Fellow Alpha Kappa Alpha sorority sisters watch Kamala Harris become vice president making history

‘It reaches so much further than our awesome sorority,’ Florida A&M professor says

Sorority sisters react to Kamala Harris swearing in as vice president
Sorority sisters react to Kamala Harris swearing in as vice president

ORLANDO, Fla. – Twelve years after the first African American president was sworn in, the United States made history once again with the first female Vice President Kamala Harris.

“To know Dr. Biden is now the First Lady and then to see that Vice President Kamala Harris is in there at the same time is one of those moments where it’s like, I can do this,” Brooke Jameson, a law student at Florida’s A&M College of Law said. “Seeing that she came from our Alpha chapter and that’s where our founders started it really just made it at whole to see that our organization is a strong unit.”

Alpha Kappa Alpha was founded at Howard University in 1908 as the first African American Greek-letter sorority, according to its website.

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For 28-year-old Jameson, it was a moment of pride as she witnessed a fellow Alpha Kappa Alpha sorority sister break the glass ceiling as she was sworn in by the first Latina Supreme Court Justice Sonia Sotomayor.

“First female, black, Caribbean, Indian, American woman, a woman. The first woman that has laid her hands on that bible and take the oath of office,” Nicky Boothe, Law Professor at Florida A&M University, said. “It’s wonderful to be able to say: ‘That’s my sorority,’ but that is our Vice President and the significance of that is just so raw, it reaches so much farther than our awesome sorority.”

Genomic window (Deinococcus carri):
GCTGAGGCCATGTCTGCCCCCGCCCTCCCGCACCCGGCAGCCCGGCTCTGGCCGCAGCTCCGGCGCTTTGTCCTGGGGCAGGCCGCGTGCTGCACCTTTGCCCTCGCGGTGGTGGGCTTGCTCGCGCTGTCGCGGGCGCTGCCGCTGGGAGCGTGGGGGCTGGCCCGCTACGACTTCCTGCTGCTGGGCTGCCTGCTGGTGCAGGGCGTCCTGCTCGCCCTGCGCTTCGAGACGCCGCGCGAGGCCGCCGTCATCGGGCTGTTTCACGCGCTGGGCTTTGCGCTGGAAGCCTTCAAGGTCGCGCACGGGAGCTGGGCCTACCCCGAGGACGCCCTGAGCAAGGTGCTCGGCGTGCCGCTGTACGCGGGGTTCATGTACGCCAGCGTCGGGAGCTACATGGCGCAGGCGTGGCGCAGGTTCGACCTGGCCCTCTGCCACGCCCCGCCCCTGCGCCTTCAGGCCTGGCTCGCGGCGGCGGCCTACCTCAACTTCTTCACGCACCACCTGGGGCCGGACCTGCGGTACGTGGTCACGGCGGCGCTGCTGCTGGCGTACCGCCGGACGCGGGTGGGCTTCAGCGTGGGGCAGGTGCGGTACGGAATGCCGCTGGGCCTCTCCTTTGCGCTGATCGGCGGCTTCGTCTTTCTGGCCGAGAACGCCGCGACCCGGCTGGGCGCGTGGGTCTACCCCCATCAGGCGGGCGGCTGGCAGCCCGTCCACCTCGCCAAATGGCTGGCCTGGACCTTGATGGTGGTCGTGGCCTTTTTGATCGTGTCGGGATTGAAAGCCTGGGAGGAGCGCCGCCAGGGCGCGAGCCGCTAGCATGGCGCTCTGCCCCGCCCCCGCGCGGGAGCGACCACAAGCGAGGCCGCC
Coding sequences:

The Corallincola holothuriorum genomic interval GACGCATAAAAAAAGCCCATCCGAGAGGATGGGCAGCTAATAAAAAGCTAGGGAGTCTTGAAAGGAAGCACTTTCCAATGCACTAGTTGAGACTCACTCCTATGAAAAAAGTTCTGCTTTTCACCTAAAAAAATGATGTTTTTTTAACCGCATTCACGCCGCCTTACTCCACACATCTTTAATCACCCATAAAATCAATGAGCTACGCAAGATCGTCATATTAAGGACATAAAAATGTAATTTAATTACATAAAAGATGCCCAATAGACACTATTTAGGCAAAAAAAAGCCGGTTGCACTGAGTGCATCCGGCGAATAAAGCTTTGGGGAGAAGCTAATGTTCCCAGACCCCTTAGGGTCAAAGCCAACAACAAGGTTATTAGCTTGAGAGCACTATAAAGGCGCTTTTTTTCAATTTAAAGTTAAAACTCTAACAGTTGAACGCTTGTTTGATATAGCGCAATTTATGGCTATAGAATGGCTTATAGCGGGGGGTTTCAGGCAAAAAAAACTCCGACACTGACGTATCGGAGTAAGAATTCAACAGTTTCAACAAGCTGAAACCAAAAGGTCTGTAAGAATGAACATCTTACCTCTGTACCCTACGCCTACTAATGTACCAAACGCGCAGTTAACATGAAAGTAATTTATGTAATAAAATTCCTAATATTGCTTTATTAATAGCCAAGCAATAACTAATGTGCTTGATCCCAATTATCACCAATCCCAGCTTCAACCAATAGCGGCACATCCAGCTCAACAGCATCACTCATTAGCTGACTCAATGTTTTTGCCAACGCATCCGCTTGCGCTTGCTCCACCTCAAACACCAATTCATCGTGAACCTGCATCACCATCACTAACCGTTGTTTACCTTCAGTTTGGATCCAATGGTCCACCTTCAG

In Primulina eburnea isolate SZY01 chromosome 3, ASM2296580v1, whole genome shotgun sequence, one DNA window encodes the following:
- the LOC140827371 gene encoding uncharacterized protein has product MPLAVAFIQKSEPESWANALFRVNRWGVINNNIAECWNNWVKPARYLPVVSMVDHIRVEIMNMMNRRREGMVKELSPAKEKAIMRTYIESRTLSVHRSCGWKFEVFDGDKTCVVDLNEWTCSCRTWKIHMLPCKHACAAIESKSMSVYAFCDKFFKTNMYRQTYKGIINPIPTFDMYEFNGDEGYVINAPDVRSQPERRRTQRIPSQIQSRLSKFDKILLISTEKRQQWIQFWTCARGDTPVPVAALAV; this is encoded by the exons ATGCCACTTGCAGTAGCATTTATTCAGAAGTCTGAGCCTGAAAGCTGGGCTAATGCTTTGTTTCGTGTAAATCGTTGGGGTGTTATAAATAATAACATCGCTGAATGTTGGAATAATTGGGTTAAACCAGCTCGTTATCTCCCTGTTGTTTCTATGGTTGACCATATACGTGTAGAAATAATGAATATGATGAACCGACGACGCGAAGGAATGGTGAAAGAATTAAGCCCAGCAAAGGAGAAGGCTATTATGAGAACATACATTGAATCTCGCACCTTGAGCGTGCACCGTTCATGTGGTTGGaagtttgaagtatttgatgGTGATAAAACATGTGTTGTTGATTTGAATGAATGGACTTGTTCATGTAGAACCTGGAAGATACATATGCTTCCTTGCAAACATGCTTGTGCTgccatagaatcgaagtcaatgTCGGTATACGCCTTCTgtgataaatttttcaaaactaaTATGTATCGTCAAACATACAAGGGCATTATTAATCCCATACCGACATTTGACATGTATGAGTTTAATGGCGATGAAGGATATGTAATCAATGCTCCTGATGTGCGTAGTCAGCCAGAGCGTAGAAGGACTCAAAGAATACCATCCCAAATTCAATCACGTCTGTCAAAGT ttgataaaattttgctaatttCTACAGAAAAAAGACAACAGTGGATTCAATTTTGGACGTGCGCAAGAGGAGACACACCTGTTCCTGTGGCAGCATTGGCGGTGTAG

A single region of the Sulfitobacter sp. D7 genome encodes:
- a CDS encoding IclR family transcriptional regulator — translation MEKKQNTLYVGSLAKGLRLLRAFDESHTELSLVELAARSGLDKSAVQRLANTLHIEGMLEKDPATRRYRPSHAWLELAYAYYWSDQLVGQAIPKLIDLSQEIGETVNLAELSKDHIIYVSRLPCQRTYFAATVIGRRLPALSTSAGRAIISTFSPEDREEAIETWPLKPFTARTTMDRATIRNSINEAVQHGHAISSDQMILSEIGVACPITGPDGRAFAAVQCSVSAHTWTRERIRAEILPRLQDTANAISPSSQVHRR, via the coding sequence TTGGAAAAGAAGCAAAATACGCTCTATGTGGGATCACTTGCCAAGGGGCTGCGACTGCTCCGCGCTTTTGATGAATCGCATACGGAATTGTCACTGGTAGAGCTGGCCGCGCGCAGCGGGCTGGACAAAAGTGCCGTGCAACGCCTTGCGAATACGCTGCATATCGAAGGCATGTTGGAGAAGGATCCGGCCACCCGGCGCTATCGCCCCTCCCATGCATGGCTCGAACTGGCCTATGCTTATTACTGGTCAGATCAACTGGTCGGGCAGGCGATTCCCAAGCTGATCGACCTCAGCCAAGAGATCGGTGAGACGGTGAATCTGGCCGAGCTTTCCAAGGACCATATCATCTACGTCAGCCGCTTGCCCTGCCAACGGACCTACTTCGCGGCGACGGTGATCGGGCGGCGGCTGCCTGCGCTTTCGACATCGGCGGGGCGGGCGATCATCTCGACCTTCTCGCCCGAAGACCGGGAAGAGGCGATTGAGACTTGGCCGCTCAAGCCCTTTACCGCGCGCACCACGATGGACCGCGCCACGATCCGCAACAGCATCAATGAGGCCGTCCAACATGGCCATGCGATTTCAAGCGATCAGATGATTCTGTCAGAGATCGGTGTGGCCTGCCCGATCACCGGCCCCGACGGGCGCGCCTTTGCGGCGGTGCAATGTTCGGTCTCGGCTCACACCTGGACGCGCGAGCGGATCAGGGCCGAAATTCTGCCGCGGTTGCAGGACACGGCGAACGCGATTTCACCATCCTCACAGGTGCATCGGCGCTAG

The moment will have an impact on future generations, Boothe said.

“It’s truly significant, not just for us, not just for women, not just for Black people but for our country,” Boothe said. “I’m really excited and very hopeful for the future. We might now always agree on everything that they do, that administration (or) any politician does, but we can all appreciate the experience of being part of history today.”

For Commissioner Diane Williams Cox, of Tallahassee, it was an emotional day as well.

“It means the world. We are our ancestor’s wildest dreams and when our sorority was founded in 1908 I know there was a vision of us being able to exceed and to be successful,” Williams Cox said. “We’re gonna work hard to make sure young girls, young men of all races, all creeds, all colors, know that if they want to be something they can be it if they work hard.”

About the Author:

Carolina Cardona highlights all Central Florida has to offer in her stories on News 6 at Nine. She joined News 6 in June 2018 from the Telemundo station in Philadelphia.